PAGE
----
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  • Banding question (newbie style)

    Hey my most knowledgeable peers...
    I glued my solid wood banding onto the edge of my plywood shelving.
    What is the best way to trim the solid wood down flush to the plywood without messing up the danty, delicate veneer surface of the plywood?

    arigato gozaimasu!
    Yoroshiku onegai shimasu

  • #2
    How about a router mounted with a flush trim bit.
    Teach your kids about taxes..........eat 30 percent of their ice cream.

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    • #3
      4 possible tools:
      http://www.woodcraft.com/depts.aspx?deptid=2247

      Specifically, #1 and #2 are for edge banding.

      There's always a tool.......
      I put it all back together better than before. There\'s lots of leftover parts.

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      • #4
        Lorax
        "Did you put the yellow key in the switch?" TOD 01/09/06

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        • #5
          Cool Beans!

          Well now i see why that crib has taken you so long L...

          Thanks guys. I was thinking about using the flush trim, but i didn't want to risk skimming into the veneer.

          Thanks for the link Sandy. ([wispering] maybe Lorax will go there too. Poor guy )
          Yoroshiku onegai shimasu

          Comment


          • #6
            If its oak pay close attention to the grain pattern and always cut across the grain in the direction that it slopes away from the edge. if you cut in the other direction the grain may catch on the knife and tear or depending on the tool, the grain may pull the tool to cut too deep. I either use an olfa with the black ultramax blades or hand plane for thicker edge trim

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            • #7
              Me with an olfa!?! Not good!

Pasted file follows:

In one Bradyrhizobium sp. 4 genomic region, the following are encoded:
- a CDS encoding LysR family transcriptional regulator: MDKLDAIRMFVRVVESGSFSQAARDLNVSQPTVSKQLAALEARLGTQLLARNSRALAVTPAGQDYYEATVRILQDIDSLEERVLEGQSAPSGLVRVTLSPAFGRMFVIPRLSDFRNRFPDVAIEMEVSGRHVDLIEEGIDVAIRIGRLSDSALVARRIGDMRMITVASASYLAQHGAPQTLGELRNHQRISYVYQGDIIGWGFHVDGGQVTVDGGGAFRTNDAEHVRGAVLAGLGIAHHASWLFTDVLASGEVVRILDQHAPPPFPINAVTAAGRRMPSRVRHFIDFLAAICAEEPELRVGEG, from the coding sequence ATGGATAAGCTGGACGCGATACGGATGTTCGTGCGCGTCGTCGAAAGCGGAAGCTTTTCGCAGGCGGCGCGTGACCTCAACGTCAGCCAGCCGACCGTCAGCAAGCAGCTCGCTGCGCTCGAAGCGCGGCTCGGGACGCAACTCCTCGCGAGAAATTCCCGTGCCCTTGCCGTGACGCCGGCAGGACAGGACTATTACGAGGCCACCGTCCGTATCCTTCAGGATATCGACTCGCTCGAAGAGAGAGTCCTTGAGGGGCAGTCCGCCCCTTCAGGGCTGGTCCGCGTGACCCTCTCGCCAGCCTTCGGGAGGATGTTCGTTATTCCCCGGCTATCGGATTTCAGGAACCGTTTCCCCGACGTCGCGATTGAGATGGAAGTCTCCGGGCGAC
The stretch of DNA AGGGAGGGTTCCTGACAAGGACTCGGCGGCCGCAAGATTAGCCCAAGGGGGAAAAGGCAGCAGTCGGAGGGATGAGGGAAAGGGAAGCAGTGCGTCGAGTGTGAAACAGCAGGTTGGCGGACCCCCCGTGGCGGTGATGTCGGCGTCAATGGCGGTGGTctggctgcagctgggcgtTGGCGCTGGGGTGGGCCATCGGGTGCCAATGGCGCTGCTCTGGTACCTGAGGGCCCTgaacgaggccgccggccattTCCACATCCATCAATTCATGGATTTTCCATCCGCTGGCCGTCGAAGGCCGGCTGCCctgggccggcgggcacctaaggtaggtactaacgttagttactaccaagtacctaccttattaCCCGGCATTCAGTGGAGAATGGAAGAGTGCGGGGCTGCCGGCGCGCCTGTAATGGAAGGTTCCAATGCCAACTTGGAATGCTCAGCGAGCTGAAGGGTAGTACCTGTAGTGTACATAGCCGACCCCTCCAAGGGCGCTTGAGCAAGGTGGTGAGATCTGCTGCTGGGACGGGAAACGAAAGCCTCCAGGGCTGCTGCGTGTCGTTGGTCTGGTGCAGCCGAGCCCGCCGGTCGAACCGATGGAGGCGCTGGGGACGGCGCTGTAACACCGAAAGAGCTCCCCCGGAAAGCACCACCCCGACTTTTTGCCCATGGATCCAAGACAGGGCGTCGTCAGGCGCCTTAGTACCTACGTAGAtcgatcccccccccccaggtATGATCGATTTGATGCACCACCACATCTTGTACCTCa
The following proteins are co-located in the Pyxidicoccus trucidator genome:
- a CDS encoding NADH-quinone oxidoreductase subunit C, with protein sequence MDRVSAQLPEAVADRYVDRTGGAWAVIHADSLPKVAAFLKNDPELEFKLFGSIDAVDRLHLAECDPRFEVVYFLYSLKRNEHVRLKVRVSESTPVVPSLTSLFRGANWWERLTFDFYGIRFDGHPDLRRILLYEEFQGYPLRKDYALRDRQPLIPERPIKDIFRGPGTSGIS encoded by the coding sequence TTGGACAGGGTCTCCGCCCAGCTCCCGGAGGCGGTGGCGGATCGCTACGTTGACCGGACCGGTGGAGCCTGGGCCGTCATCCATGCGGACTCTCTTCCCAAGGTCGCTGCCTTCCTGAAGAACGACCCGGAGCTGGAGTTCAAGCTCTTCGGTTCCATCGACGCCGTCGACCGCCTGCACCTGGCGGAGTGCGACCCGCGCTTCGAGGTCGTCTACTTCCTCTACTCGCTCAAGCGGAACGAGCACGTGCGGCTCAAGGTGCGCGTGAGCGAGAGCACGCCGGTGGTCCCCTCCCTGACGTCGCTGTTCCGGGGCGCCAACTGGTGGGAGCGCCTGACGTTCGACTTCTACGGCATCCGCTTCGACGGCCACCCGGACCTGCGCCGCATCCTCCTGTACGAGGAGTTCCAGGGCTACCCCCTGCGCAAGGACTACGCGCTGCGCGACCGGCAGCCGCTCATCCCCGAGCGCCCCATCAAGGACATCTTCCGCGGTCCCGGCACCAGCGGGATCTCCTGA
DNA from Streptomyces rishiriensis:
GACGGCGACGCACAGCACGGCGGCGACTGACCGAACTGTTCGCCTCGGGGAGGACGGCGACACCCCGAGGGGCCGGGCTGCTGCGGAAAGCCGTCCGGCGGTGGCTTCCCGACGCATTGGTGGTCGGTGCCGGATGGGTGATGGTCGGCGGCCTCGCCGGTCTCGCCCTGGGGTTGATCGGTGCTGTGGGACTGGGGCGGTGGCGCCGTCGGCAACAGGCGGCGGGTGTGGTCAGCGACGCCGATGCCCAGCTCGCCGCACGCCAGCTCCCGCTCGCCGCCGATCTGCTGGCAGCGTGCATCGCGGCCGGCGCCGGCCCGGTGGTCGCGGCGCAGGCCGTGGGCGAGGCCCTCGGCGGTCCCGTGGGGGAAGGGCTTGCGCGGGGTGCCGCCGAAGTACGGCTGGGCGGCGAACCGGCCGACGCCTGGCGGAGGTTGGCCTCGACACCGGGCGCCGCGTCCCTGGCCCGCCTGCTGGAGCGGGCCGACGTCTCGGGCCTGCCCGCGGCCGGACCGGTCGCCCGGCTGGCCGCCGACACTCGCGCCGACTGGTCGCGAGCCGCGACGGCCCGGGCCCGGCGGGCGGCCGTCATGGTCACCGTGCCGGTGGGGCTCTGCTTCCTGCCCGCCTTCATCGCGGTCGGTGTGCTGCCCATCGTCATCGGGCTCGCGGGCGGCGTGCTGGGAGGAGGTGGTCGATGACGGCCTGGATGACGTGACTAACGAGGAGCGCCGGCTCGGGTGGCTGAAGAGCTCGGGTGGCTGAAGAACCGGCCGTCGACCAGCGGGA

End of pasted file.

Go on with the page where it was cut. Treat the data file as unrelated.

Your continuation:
Thanks W.
              If you use a hand plane, how do you keep from accidently biting into the veneer of the panel?
              Now don't be rolling your eyes
              I haven't done this stuff before

              Thanks again.
              Yoroshiku onegai shimasu

              Comment


              • #8
                Cabinet Scraper?

                If the banding is solid wood (i.e. not veneer tape), wouldn't a cabinet scaper work as well? There would be a lower risk of the blade biting into the veneer.

                FSK

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                • #9
                  Even dirt cheep veneer is a least 0.02" thick. When doing fine work my plane is set to take 0.001" of material or 20 extra strokes once the banding is level with the veneer to get through the veneer layer. I also tend to hold the plane at a slight angle to keep it off the surface veneer.
                  A cabinet scraper is also a great tool for veneer when the scraper edge is prepared properly with a very fine burr

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                  • #10
                    A couple of thoughts:
                    1. If you aren't proficient with a hand plane, or you don't have the iron "scary sharp", practice with a prototype setup first.
                    2. Whatever you trim the bulk of the overlap off with (a dovetail saw will also work) put masking tape over the veneer right up to the face banding. when you get to the point you are touching the masking tape, finish with a block of wood and some sandpaper, sanding towards the veneer so as not to peel of the banding, but at a slight angle so the sandpaper does not hit the veneer.